Idioms About the Human Body - części ciała – idiomy

Gut feeling = przeczucie

Your gut feeling concerns the impression that your subconscious has about a person or situation. You don’t know why you feel the way you do, but you feel confident that your opinion is correct.

  • I have a terrible gut feeling about that Goblin. He just doesn’t seem like boyfriend material.
  • I have a gut feeling that something bad is going to happen. My gut reaction is that we should hire Susan for the job.


Joined at the hip = papużki nierozłączki

Two people are joined at the hip if they are almost inseparable. The phrase is usually used to describe courting couples or close friends.

  • Suzie and James are joined at hip. I don’t know what they will do when he has to go away to university.
  • Amy and her boss were joined at the hip; you never saw one without the other.


Head start = fory, ułatwienie

You have a head start if you start a task or event ahead of all others. If you have a head start, you are considered to have an advantage.

  • I have already prepared my pastry, so I will have a head start in tomorrow’s cookery class.
  • I'll get a head start on the paperwork this weekend.


Hands are tied = mieć związane ręce - nie móc czegoś zrobić

You say that your hands are tied if you are prevented from doing something because you don’t have the power or authority to do it:

  • I would like to help you to get planning permission to build a windmill, but my hands are tied.
  • I'm sorry. There's nothing I can do. My hands are tied.


Pain in the neck = utrapienie

You say someone is a pain in the neck if they irritate you or make life difficult for you. A situation can also be a pain in the neck if it makes your life difficult.

  • The fact I have to pick John up from the airport this evening is a real pain in the neck.
  • That kid is a terrible pain


A weight off your shoulders = ciężar z barków

You can say a weight is off your shoulders if you no longer have to worry about something or deal with something difficult.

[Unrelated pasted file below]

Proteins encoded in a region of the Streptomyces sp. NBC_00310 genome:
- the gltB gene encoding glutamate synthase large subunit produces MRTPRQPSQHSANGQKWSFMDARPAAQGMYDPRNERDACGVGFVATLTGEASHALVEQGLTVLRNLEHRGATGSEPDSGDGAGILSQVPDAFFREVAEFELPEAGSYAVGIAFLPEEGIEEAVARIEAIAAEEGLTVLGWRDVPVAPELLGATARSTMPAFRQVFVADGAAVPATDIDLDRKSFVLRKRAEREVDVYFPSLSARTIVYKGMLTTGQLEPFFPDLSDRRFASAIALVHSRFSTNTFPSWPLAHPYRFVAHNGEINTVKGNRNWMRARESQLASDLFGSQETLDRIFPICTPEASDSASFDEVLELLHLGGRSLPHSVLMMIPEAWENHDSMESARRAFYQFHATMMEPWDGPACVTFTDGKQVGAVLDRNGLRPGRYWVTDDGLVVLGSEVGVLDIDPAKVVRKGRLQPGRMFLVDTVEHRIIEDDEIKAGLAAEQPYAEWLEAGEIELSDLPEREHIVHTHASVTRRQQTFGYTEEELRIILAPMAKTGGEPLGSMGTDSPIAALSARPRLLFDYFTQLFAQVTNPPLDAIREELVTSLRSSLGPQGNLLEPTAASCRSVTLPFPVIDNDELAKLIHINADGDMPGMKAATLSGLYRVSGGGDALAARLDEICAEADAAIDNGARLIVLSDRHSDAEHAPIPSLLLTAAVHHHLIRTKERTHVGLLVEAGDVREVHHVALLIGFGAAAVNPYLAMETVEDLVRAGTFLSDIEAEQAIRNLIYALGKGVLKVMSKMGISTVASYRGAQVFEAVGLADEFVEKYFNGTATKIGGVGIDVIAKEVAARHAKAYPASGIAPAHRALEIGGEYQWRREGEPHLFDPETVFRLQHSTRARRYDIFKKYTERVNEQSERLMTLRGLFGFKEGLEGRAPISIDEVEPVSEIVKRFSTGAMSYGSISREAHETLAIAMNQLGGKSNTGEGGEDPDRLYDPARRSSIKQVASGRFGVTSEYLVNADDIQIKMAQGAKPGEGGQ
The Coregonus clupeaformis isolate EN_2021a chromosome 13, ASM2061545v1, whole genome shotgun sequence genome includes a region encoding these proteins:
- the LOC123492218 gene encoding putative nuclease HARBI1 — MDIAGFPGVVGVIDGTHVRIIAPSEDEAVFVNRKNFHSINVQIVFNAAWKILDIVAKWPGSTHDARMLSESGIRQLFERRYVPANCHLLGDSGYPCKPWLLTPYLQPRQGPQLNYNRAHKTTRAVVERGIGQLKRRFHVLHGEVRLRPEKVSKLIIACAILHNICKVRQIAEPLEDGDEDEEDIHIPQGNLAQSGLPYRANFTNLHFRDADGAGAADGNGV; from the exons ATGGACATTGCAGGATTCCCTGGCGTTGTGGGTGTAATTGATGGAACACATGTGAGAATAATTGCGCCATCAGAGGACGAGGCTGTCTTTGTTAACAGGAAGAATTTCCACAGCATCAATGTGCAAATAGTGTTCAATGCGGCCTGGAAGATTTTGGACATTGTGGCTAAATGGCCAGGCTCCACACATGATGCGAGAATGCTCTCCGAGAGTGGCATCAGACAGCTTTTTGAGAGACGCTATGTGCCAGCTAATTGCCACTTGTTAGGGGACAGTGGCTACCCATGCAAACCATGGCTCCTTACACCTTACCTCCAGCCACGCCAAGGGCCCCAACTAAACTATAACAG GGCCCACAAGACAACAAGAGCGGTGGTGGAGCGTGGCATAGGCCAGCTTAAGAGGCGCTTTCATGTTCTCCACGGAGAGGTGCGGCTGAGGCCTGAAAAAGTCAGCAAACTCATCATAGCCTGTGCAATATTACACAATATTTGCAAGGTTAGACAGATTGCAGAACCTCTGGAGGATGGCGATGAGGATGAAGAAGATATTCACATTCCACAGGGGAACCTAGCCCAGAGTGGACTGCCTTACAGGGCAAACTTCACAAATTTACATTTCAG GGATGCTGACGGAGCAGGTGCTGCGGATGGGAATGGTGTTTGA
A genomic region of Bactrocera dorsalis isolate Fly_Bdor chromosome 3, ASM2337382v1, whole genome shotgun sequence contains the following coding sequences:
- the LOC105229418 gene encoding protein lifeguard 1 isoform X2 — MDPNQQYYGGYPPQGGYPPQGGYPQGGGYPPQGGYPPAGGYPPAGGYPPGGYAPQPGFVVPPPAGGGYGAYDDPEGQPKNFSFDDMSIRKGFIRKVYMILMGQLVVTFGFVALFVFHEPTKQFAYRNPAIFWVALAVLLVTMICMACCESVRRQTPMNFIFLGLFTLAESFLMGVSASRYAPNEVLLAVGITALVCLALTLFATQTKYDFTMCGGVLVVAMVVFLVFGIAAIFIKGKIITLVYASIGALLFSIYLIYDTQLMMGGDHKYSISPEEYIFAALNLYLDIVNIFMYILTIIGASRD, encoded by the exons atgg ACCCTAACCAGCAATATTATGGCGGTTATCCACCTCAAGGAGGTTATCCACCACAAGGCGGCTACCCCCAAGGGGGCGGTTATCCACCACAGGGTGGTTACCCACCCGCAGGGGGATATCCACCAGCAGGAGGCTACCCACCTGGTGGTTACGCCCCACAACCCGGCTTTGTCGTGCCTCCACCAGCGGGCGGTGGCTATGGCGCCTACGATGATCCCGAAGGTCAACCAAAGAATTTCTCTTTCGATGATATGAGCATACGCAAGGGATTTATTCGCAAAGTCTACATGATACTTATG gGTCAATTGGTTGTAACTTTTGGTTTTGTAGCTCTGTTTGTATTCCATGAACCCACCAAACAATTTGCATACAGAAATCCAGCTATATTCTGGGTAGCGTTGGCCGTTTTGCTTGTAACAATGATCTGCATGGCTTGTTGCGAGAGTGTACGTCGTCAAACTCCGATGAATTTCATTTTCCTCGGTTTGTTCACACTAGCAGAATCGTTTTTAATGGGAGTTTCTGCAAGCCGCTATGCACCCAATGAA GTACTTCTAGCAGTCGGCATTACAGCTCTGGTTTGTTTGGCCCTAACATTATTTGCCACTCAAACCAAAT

• Thank goodness that exam is over; it really is a weight off my shoulders
  • Thanks so much for agreeing to take care of Snoopy while I'm away. It's a weight off my shoulders knowing that a real dog lover will be looking after her.


Achilles’ heel = pięta achillesowa (słaby, czuły punkt)

An Achilles’ heel is a weakness or flaw that could result in failure.

  • The Snafflepus’ love of chocolate was his Achilles’ heel; he had no real chance of ever winning the world diet championships.
  • As a team they're strong on attack but they have a weak defence that might prove to be their Achilles' heel. Vanity was his Achilles heel.


A sight for sore eyes = widok, który raduje serce

Something or someone is a sight for sore eyes if it makes you happy to see them.

  • I have missed you so much; you really are a sight for sore eyes.
  • Woah, that babe over there is a sight for sore eyes.


Find your feet = poczuć się pewnie, przyzwyczaić się

When you are finding your feet, you are in the process of gaining confidence and experience in something.

  • I really like my new job but it is going to take me a while to find my feet.
  • She was lonely when she first left home, but she is finding her feet now. It takes time to learn the office routine, but you will gradually find your feet.


Weak at the knees = czujący, że kolana się uginają

If you go weak at the knees, you feel an emotion so strongly that it makes you feel unstable on your feet.

  • Just thinking about getting up in front of a thousand people makes me weak at the knees. It's terrifying!
  • The very thought of jumping out of an aircraft with a parachute made him go weak at the knees. He was so gorgeous, I felt weak at the knees every time he spoke to me.